The blockchain is certainly one of the most sought-after technologies that we have today which owns immense potential to revolutionize every aspect of our day-to-day lives. The blockchain assets are decentralized and offer a high level of security, transparency, and flexibility.
Blockchain creates an immutable record of data that is shared among a distributed network and is secured with the most advanced form of cryptography. The technology is highly flexible and can be used in every industry for handling various operations especially the data entry and data analytics tasks.
Although blockchain technology has made its effect felt all across the globe, the two industries where it has gained maximum heat are banking and finance. As a matter of fact, trillions of dollars are moved across the global financial system each day, serving billions of individuals, businesses, and group of individuals. But all these day-to-day transactions are still heavily dependent on the manual processing and involve a lot of paperwork. This not only causes uneven delays but also makes the process way more complicated and difficult to manage.
Or worse, it can get on your nerves as it may cause whopping losses if not managed properly. In this scenario, Blockchain technology can be the remedy we are looking for. In fact, Blockchain has done a bang-up job by making the entire process as swift and secure as it could ever be! This state-of-the-art technology has not only digitized the entire process but it has also rendered a decentralized Peer-to-Peer system which is not controlled by any third party or intermediary. So the major businesses and companies can make big transactions with minimal transaction fees and without any central system like banks governing the transactional data.
As a matter of fact, Blockchain has got all it takes to revitalize the banking and financial industry by means of a wide range of applications and use cases. Down below are listed some of the startling applications and use cases of the blockchain technology that can bring a drastic change in the picture.
Not long ago, KYC was done by verifying the hard proof of documents by meeting the customers in person. Although those days are long gone, the worldwide financial institutions spend a fortune on keeping up with the KYC compliance. A rough estimation is that somewhat around $80 to $500 million dollars are spent every year in KYC verifications and customer due diligence regulations. Following these regulations is crucial for protecting against terrorism and money laundering activities. In this field, Blockchain technology can be a major uplifter as it allows independent verification of one client by one organization to be accessed by other groups. Because of that, you don’t have to start the KYC process over and over again. Apart from that, it also reduces the administrative costs up to great extent.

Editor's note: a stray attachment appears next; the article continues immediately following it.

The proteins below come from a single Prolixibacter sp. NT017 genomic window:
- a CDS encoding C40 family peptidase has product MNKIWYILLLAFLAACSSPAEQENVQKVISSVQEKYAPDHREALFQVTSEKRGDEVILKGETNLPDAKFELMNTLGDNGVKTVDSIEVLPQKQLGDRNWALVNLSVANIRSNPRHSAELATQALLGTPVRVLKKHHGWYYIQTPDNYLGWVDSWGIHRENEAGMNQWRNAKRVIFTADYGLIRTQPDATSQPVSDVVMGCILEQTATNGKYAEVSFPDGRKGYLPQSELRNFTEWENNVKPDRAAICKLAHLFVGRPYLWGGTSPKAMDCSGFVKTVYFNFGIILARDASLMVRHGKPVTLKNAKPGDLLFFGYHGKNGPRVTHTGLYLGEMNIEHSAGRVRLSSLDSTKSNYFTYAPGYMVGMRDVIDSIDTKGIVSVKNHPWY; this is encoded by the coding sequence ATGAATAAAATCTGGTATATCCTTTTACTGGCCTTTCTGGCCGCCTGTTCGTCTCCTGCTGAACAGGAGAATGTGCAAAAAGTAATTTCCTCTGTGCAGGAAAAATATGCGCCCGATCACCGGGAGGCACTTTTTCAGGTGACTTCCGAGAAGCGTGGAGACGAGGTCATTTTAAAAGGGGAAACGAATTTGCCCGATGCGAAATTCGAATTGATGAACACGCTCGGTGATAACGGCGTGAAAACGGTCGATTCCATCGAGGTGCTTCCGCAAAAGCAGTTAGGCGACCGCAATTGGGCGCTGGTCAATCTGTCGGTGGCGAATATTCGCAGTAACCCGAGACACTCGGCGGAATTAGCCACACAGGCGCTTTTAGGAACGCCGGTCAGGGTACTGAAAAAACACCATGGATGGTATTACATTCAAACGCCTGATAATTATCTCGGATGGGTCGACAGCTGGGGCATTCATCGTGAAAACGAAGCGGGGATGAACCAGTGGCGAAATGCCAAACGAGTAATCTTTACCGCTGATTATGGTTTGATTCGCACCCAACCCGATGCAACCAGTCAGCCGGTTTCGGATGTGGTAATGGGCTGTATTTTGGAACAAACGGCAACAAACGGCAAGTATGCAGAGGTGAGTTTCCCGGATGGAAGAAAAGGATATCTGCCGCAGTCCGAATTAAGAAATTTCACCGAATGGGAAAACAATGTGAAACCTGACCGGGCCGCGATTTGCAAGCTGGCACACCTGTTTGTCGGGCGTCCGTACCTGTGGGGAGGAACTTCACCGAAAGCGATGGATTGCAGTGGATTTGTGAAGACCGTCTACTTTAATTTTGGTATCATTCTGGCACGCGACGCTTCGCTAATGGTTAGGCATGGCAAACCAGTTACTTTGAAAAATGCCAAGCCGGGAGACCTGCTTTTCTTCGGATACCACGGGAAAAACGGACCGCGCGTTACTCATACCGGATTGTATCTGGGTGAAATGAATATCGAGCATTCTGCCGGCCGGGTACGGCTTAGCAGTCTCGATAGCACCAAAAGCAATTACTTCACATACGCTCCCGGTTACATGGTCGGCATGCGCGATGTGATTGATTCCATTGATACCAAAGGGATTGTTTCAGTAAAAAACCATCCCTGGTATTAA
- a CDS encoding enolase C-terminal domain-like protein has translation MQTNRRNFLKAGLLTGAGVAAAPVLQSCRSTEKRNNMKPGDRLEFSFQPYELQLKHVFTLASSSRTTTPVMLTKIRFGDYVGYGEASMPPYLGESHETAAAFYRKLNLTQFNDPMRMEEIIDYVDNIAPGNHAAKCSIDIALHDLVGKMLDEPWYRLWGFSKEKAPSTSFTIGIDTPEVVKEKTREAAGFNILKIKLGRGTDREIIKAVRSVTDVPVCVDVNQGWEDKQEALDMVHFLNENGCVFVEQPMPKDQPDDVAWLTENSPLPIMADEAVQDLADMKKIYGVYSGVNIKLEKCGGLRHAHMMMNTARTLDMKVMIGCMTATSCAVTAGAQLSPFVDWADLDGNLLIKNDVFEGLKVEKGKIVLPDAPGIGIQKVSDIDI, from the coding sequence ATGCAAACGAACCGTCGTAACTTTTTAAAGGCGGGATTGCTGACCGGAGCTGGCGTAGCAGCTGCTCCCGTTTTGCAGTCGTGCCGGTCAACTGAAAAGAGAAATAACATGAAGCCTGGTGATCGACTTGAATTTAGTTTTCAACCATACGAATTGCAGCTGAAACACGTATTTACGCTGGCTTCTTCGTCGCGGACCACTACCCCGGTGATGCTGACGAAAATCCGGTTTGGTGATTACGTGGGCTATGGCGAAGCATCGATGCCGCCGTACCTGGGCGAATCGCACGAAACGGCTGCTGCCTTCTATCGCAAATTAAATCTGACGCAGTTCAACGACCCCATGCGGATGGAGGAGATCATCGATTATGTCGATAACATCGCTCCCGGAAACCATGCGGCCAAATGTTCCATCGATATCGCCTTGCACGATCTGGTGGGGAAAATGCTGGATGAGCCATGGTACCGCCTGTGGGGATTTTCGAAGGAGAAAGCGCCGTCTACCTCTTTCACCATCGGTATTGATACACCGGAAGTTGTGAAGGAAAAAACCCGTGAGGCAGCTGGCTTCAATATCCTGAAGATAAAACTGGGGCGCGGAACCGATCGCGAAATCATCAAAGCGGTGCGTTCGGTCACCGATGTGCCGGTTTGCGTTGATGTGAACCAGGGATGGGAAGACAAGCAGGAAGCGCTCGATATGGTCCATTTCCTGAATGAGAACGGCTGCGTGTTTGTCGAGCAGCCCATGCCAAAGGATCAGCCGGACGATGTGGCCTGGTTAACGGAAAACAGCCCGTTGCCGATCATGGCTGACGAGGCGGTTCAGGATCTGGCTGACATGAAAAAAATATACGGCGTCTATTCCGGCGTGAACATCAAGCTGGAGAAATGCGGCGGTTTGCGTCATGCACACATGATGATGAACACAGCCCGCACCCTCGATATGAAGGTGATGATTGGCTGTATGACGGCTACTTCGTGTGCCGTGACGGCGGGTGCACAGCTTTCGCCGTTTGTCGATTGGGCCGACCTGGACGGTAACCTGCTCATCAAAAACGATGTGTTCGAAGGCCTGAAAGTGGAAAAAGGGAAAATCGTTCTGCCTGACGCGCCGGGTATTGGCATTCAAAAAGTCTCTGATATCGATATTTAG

Blockchain offers a top-tier protection to the user data by using the most advanced form of cryptography. It stores data in a series of blocks that are electronically linked thereby forming a massive database. Encryption is done to protect the sensitive user data, making it immune to all kinds of cyber attacks and online thefts. Each block in the ledger contains a timestamp and stores a small patch of transactions with a link to the previous block.
The blockchain is a distributed ledger which means the cybercriminals would have to hack the entire database rather than hacking a central hub which gives them access to the entire system. This makes blockchain the most advanced storage medium ever to exist and provides protection against all kinds of cyber attacks.
Smart Contracts are the self-executing wills that automatically enforce negotiation between two or more parties based on certain contractual clauses. These contracts facilitate fair agreements on certain terms and parameters. A smart contract also saves you from the unnecessary paperwork by creating a permanent record on blockchain which can neither be deleted nor be altered or modified. These contracts are automatically executed when exposed to a certain trigger event.